Several years ago I made up my mind: I was finished with tenting. As much as I adore camping and being out there immersed in wind, sun, rain, trees, and fresh air… the lumpy mattress woes and worries of elk tripping and spooking on the tent cords had done me in. It was time to move on up! It was time for a truck and camper.
I knew I was looking at older trucks because I had a very limited budget. I’ve always had a fondness for rugged tough-as-nails trucks anyways. The first standard I learned on at the tender age of 12 was a big ol’ green truck with a stick-shift on the floor. I asked if I could, so my dad got me started and I was more than eager to drive around that harmless pasture. He knew that tough truck could easily handle my occasional stalls and mis-gears. So when it came to searching out a treasure with my twenty-five hundred dollars, I was completely ready to find a tough old truck.
After scouring ads in the papers for weeks, I noticed a phone number being repeated in many ads. After calling I learned they were a small business purchasing old fleets when businesses were upgrading. I headed their way and drove my car into the rough and bumpy lot. Poor car. This lot was much better suited to a truck. There were dump trucks and flatbeds and pick-up trucks everywhere, scattered about in a rough semblance of a parking lot. As I pulled in I wondered how or where I’d find ‘Jim’ the friendly fellow I’d spoken with on the phone. But as I parked next to a hap-hazard row of trucks, a large kindly man approached my car, wiping his hands on a rag. Reminded me of my dad, except subtract many years.
With my tight budget there were only three trucks that day and I still remember them all. A black and red automatic Ford, with a topper and a few ‘bells & whistles’ like power windows and “Tasmanian Devil” accessories and mats. Not feelin’ it. Next truck: a green Chevrolet bench seat automatic. Long box. Very plain, no personality. How else to say it? This wasn’t the one. Finally, the last one, a bit over budget since they were hoping to get $3K for it, but maybe if I could do $2600, was a white giant that drew my eye the moment I drove onto the lot. As we walked closer to this Chevrolet Cheyenne 2500, I saw it had a bumper sticker with a photo of a coyote and a speed limit sign, with the words: “Slow down. Their lives depend on it.” I loved it already. As I walked around the side to open the driver’s door, I could see the glue remnants of the PARKS CANADA letters wearing off the rear side window. This was feeling more like my truck.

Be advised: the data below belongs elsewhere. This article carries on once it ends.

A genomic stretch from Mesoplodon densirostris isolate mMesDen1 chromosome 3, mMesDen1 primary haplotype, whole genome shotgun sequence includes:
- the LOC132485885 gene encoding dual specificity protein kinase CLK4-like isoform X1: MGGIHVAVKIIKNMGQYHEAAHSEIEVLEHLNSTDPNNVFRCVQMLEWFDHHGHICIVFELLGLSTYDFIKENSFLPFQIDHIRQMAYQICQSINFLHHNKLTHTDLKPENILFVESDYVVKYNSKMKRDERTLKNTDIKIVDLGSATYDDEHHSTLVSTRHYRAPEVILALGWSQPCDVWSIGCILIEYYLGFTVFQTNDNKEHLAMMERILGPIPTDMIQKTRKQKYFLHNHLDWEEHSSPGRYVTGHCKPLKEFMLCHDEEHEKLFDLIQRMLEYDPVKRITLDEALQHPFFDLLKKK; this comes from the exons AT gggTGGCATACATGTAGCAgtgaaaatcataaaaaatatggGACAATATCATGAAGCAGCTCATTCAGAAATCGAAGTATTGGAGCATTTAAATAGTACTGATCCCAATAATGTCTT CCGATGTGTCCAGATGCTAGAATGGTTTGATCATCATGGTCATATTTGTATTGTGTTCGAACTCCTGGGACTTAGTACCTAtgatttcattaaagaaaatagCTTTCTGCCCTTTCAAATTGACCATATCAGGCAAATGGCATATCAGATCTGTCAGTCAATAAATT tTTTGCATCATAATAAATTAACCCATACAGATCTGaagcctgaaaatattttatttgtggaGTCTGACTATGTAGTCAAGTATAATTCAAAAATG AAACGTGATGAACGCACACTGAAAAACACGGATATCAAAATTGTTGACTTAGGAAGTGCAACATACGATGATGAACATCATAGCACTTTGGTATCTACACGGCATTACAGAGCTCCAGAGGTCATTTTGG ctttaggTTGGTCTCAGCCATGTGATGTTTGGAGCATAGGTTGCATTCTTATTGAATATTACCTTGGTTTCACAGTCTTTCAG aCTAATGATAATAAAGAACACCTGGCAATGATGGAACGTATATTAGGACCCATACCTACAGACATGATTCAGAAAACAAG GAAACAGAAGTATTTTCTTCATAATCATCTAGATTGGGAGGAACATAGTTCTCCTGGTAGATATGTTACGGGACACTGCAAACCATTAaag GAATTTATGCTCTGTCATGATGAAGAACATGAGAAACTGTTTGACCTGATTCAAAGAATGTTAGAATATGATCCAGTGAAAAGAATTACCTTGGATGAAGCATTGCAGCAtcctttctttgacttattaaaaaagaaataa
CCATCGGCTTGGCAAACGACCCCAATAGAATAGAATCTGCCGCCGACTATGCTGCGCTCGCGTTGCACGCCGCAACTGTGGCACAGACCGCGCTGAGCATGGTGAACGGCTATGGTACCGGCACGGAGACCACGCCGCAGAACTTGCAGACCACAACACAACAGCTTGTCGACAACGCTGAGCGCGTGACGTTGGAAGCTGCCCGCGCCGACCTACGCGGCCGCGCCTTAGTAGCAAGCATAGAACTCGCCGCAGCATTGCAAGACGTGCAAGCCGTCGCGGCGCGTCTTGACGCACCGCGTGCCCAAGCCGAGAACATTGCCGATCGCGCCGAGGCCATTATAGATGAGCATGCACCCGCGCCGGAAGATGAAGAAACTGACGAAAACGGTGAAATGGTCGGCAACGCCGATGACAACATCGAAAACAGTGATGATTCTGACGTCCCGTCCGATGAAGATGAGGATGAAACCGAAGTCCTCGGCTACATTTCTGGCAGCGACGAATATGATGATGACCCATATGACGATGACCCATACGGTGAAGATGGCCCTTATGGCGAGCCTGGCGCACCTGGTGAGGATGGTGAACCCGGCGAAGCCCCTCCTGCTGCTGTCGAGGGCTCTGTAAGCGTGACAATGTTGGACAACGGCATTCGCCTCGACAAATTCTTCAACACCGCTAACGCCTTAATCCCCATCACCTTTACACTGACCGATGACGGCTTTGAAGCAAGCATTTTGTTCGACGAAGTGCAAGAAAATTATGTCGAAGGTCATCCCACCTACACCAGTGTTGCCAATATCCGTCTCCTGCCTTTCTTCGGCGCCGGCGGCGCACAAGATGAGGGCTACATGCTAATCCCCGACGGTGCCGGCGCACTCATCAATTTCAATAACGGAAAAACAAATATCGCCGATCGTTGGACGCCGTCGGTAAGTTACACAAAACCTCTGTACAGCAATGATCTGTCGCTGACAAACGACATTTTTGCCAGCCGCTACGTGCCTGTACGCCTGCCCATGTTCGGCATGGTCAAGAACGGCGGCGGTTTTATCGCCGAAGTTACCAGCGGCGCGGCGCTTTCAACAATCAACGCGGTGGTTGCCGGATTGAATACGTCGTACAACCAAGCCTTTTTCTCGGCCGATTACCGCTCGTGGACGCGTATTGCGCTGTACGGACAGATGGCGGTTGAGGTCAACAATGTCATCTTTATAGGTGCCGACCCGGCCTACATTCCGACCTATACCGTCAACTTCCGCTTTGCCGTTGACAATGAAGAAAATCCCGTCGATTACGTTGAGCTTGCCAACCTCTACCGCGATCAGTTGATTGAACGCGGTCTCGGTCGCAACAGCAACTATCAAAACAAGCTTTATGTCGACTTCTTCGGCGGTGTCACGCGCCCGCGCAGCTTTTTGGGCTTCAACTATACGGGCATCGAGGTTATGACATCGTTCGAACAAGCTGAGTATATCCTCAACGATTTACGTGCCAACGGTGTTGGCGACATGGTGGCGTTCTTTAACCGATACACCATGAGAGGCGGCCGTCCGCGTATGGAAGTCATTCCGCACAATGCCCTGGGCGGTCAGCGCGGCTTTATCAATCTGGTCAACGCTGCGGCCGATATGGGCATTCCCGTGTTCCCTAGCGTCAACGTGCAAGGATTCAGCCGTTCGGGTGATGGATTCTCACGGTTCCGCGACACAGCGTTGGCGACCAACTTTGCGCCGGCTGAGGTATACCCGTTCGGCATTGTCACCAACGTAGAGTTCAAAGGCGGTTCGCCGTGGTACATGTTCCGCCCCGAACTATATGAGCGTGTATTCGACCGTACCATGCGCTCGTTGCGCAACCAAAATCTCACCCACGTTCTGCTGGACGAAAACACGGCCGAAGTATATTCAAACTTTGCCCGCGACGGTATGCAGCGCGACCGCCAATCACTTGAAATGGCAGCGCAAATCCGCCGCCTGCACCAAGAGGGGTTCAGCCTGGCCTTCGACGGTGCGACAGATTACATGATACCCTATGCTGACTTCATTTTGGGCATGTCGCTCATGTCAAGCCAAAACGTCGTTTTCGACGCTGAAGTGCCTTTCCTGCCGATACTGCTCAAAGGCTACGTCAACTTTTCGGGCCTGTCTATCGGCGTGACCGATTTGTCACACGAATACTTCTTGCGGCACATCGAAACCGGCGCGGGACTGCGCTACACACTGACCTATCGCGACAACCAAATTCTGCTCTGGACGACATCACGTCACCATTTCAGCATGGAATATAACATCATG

I pulled the door open and it groaned and squeaked and asserted its weight as it clunked open. The terribly torn seat on the front corner of the driver’s side didn’t faze me one bit, even though I was in shorts on that hot August day. I ignored the torn corner and eagerly slid behind the huge steering wheel. It was a standard, with 4-on-the-floor… and a 4×4. What joy! I felt an impulse I can hardly describe, that I somehow knew this truck was perfect for me… just what I’d been looking for to haul landscaping supplies and later, to haul my camper once I found one. Jim handed me the keys, unable to hide his surprise at my enjoyment of this big beauty. A ¾ ton crew-cab with the back seat and stereo ripped out. A huge spare tire with change-kit filled the space behind the split-bench front seat. I didn’t care about anything except that I loved it. Having been a government fleet vehicle, it had been very well cared for. I took it for a test-drive, and my teen son who’d accompanied me on this adventure of truck shopping, enjoyed how it beeped when in reverse as if it was a REALLY big truck.
I bought that big beauty that day. While I strive to live ‘green’ and do what I can to conserve and reduce consumption… I adore my big truck. The small, energy efficient car is used for the travels around the city we have to make. The truck sits and waits for special occasions. Summertime projects such as moving rocks for the garden, moving things for loved ones, and camping. Ah camping, that glorious time to enjoy our own little spot of wilderness. Which I enjoy immensely with my reliable truck and the nice second-hand camper I bought after the truck. I am truly blessed. Thank you God. I give thanks for living near the Rocky Mountains and for the gorgeous campgrounds only an hour from my home. I give thanks for the cozy bed and snug security in my little ‘portable’ home. And I especially give thanks for that wonderful old truck of mine.
Image source: Seth Duffey photos www.leavethatthingalone.com